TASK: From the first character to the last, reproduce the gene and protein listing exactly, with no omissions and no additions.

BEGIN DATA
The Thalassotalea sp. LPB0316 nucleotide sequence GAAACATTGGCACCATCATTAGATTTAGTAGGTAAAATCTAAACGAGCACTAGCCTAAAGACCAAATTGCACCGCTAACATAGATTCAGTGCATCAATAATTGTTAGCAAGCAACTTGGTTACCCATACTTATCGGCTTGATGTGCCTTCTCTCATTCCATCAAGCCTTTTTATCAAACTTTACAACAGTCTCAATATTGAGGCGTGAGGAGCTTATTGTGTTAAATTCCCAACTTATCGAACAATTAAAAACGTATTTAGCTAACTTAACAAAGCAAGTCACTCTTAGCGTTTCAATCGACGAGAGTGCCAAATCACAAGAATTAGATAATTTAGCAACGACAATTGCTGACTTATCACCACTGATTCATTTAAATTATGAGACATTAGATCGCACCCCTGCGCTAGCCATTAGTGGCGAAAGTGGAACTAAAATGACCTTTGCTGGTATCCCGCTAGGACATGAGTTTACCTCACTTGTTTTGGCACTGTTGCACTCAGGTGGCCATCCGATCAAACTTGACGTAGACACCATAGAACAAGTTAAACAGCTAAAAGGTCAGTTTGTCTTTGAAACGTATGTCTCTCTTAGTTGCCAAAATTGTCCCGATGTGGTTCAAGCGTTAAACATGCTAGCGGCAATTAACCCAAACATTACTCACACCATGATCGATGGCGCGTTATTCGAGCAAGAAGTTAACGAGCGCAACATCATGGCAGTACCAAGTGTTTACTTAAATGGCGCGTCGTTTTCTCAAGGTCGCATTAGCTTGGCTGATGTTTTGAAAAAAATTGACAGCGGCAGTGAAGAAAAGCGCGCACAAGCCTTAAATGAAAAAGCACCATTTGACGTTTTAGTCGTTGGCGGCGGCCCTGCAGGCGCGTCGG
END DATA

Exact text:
The Thalassotalea sp. LPB0316 nucleotide sequence GAAACATTGGCACCATCATTAGATTTAGTAGGTAAAATCTAAACGAGCACTAGCCTAAAGACCAAATTGCACCGCTAACATAGATTCAGTGCATCAATAATTGTTAGCAAGCAACTTGGTTACCCATACTTATCGGCTTGATGTGCCTTCTCTCATTCCATCAAGCCTTTTTATCAAACTTTACAACAGTCTCAATATTGAGGCGTGAGGAGCTTATTGTGTTAAATTCCCAACTTATCGAACAATTAAAAACGTATTTAGCTAACTTAACAAAGCAAGTCACTCTTAGCGTTTCAATCGACGAGAGTGCCAAATCACAAGAATTAGATAATTTAGCAACGACAATTGCTGACTTATCACCACTGATTCATTTAAATTATGAGACATTAGATCGCACCCCTGCGCTAGCCATTAGTGGCGAAAGTGGAACTAAAATGACCTTTGCTGGTATCCCGCTAGGACATGAGTTTACCTCACTTGTTTTGGCACTGTTGCACTCAGGTGGCCATCCGATCAAACTTGACGTAGACACCATAGAACAAGTTAAACAGCTAAAAGGTCAGTTTGTCTTTGAAACGTATGTCTCTCTTAGTTGCCAAAATTGTCCCGATGTGGTTCAAGCGTTAAACATGCTAGCGGCAATTAACCCAAACATTACTCACACCATGATCGATGGCGCGTTATTCGAGCAAGAAGTTAACGAGCGCAACATCATGGCAGTACCAAGTGTTTACTTAAATGGCGCGTCGTTTTCTCAAGGTCGCATTAGCTTGGCTGATGTTTTGAAAAAAATTGACAGCGGCAGTGAAGAAAAGCGCGCACAAGCCTTAAATGAAAAAGCACCATTTGACGTTTTAGTCGTTGGCGGCGGCCCTGCAGGCGCGTCGG